Harris was a standout running back for the Thundering Herd, with Shoebridge as the starting quarterback. Lajterman was the team’s placekicker and Gilmore was a reserve running back.

“It was a big honor for me, because I remember Ted being called the next Tommy Longo,” Longo said. “I felt honored to be mentioned in the same breath.”

For some of the family members, the evening brought back good memories of their loved ones.

“I think something like this helps to keep all the boys alive,” said Tom Shoebridge, Ted’s brother and the current Lyndhurst High School track and field coach. “It’s good to have something local representing them. What happens at Marshall is one thing. No one ever forgets them there. But events like this helps to keep my brother alive here.”

Shoebridge said that he didn’t know of the exhibit until he heard from the board at the Meadowlands Museum.

“It kind of caught me by surprise,” Shoebridge said. “But it was an absolute honor to have something here in our own backyard. I just wish my Mom and Dad were here to see it.”

It was a good night for the Shoebridge family, as another brother, Terry, attended the event.

“Plus, Tommy Longo is always there for anyone in Lyndhurst,” Tom Shoebridge said. “He’s a credit to our community and our school system.”

Sharon Gilmore Catrambone, who still resides in Harrison and is a municipal employee, was also happy to represent her family and her late brother.

“It makes me feel like we’re trying to keep Kevin alive, for my children and grandchildren,” Catrambone said. “I hope this makes them realize just how great he was. They did a good job focusing on Kevin. It was very touching that they took the time to share our memories. It was a very special night. I feel honored to have been asked to be a part of it. My family feels that way as well.”

Rod Leith, Meadowlands Museum board president, was also pleased to have honored the fallen players and their families.

“We wanted to have a program of remembrance for the local fellows,” Leith said. “It worked out very well. Tom Longo as the key speaker was a big help. He spoke of his personal relationships with the players. I really felt it was a strong way to help bring back the memories.”

Leith said having Longo was a huge plus.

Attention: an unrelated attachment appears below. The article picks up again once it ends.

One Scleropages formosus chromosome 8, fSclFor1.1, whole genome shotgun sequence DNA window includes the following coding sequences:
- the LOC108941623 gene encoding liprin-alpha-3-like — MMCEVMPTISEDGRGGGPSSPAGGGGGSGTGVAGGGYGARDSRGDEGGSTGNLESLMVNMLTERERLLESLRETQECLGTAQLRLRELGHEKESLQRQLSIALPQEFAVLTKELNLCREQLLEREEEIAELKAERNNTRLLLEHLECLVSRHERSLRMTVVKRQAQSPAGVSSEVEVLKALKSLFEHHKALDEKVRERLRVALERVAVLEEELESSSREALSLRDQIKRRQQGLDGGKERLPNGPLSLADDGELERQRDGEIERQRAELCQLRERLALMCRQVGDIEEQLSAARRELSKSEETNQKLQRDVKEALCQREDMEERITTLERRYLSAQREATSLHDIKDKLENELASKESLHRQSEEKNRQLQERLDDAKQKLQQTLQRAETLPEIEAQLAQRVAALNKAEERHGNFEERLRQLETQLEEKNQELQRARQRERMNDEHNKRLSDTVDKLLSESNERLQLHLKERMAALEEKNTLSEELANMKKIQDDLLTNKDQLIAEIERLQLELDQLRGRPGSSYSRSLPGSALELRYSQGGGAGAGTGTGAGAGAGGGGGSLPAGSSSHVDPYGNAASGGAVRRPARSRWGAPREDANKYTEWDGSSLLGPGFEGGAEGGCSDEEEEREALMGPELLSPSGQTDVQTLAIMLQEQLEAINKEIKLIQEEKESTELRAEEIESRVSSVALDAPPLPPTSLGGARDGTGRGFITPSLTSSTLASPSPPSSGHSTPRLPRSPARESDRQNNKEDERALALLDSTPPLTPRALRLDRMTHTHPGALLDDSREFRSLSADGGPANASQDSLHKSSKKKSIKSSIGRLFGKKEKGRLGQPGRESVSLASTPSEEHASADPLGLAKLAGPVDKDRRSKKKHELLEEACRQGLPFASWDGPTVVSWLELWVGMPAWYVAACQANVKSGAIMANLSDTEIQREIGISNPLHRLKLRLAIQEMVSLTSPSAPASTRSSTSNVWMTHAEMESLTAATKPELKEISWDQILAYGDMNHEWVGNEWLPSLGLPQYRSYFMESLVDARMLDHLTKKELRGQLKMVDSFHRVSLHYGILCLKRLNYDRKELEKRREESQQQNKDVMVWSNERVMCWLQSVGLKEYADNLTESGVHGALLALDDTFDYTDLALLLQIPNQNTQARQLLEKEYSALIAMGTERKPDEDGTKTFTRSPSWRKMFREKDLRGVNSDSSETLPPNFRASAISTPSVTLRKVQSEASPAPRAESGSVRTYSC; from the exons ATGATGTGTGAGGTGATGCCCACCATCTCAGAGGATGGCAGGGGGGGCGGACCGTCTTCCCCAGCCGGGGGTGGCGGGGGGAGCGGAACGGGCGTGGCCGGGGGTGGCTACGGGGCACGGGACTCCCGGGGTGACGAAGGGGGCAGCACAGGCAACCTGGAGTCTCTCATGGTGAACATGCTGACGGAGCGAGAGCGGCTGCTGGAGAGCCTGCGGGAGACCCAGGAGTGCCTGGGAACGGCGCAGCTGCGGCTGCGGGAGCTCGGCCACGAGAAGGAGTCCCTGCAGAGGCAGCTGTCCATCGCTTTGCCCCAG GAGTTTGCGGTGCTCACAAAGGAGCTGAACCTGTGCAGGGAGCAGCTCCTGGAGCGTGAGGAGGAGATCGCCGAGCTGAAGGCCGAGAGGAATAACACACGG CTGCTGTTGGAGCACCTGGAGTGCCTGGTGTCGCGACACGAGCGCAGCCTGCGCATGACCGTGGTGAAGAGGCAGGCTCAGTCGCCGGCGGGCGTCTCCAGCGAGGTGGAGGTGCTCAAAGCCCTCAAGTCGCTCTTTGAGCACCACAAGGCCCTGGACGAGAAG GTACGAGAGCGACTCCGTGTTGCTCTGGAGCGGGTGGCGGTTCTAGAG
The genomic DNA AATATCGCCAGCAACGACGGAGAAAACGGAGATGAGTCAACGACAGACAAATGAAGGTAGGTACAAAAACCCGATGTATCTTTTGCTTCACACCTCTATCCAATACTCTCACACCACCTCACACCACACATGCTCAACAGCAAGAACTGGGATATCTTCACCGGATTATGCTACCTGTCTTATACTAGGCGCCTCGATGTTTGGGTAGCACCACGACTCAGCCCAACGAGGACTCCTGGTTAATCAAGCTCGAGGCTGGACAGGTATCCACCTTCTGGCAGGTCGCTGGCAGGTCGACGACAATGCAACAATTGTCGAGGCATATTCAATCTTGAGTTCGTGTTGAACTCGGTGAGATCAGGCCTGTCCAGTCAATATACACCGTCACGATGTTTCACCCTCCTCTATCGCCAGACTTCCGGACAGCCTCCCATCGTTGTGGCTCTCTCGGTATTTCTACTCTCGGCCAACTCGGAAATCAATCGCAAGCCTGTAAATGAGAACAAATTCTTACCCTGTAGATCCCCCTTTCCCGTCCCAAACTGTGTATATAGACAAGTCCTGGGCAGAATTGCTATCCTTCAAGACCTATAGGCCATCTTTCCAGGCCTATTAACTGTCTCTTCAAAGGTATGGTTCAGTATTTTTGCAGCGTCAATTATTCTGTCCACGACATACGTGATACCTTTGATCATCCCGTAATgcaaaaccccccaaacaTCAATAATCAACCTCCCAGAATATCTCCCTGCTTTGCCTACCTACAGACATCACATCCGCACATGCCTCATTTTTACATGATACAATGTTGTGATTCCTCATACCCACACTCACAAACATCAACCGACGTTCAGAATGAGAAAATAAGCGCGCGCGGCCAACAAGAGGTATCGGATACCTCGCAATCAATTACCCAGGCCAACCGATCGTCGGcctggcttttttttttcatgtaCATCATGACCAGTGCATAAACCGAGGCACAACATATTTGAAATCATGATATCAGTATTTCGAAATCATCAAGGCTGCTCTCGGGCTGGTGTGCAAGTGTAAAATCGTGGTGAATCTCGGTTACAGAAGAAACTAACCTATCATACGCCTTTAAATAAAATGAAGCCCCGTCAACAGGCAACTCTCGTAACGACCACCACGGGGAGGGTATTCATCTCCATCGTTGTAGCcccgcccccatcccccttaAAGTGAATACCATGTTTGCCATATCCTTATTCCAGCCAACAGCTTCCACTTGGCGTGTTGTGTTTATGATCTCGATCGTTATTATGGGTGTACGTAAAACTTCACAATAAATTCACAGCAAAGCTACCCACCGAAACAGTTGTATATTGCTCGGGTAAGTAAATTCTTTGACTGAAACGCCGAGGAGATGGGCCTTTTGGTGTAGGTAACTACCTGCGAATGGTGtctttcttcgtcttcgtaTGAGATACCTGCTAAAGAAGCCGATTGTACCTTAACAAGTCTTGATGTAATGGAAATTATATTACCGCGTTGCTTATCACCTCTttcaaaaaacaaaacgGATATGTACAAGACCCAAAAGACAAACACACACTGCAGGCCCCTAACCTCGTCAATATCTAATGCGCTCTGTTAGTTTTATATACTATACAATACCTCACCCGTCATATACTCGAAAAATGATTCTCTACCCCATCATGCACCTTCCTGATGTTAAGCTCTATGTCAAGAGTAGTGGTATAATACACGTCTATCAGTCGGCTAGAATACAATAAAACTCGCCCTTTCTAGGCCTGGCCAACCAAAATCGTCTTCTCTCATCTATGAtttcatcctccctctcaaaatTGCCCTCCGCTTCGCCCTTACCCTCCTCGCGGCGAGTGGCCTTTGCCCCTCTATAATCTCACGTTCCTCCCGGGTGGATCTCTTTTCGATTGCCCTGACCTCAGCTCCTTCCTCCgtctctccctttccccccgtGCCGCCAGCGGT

“He’s a class act and was very important to this exhibit,” Leith said. “He brings a lot to the table. We’re fortunate to always have Tom’s participation.”

“I wanted to be involved,” Longo said. “Some of these guys were from my hometown of Lyndhurst. It was very good for the families to talk. It’s good to give them recognition.”

Mo Lajterman, who also went on to become a standout placekicker like his brother, spoke on behalf of the Lajterman family. Both Lajterman and Shoebridge’s football uniform numbers have been retired by Lyndhurst High School.

Leith said that the Meadowlands Museum has been scheduling events that appeal to local residents.

“We’re trying to put the museum back on the map again,” said Leith, who watched the rebirth of the Meadowlands Museum last August after being closed for a spell. “We’ve been getting a lot of visitors.” To coincide with the Super Bowl coming to MetLife Stadium, the museum held a Historic Schoolboy Football Exhibit, with several pieces of pertinent memorabilia, rare photos and other artifacts featuring local high school football standouts from the 1920s through the 1960s, like Vince Lombardi, Augie Lio, Bob DeMarco, Jack Tatum and Stan Walters, the latter three all having played in the Super Bowl.

The exhibit was on display throughout Super Bowl week as well as the month of February.

So the Meadowlands Museum did a fine thing honoring the local members of that horrific plane crash and remembering them with their families.

For more on the Meadowlands Museum, log on to www. meadowlandsmuseum.com

Nutley takes home 3rd straight NJSIAA District 14 crown

Belleville crowns three district champs

 

Photos by Jim Hague Belleville’s Jordan Greene (l.) won the 160-pound gold medal at District 14. Greene has been a steady influence on a young Belleville team that finished third at the district championships. Nutley’s Robert Duxbury (r.) won the 106-pound championship at District 14. Duxbury wasn’t even a regular on the varsity last year and now has 29 wins and a district gold medal this season.

Photos by Jim Hague
Belleville’s Jordan Greene (l.) won the 160-pound gold medal at District 14. Greene has been a steady influence on a young Belleville team that finished third at the district championships. Nutley’s Robert Duxbury (r.) won the 106-pound championship at District 14. Duxbury wasn’t even a regular on the varsity last year and now has 29 wins and a district gold medal this season.

 

By Jim Hague

Observer Sports Writer

Nutley had captured the last two NJSIAA District 14 wrestling championships, but Maroon Raiders head coach Frank DiPiano didn’t know whether his team could make it a “three-peat.”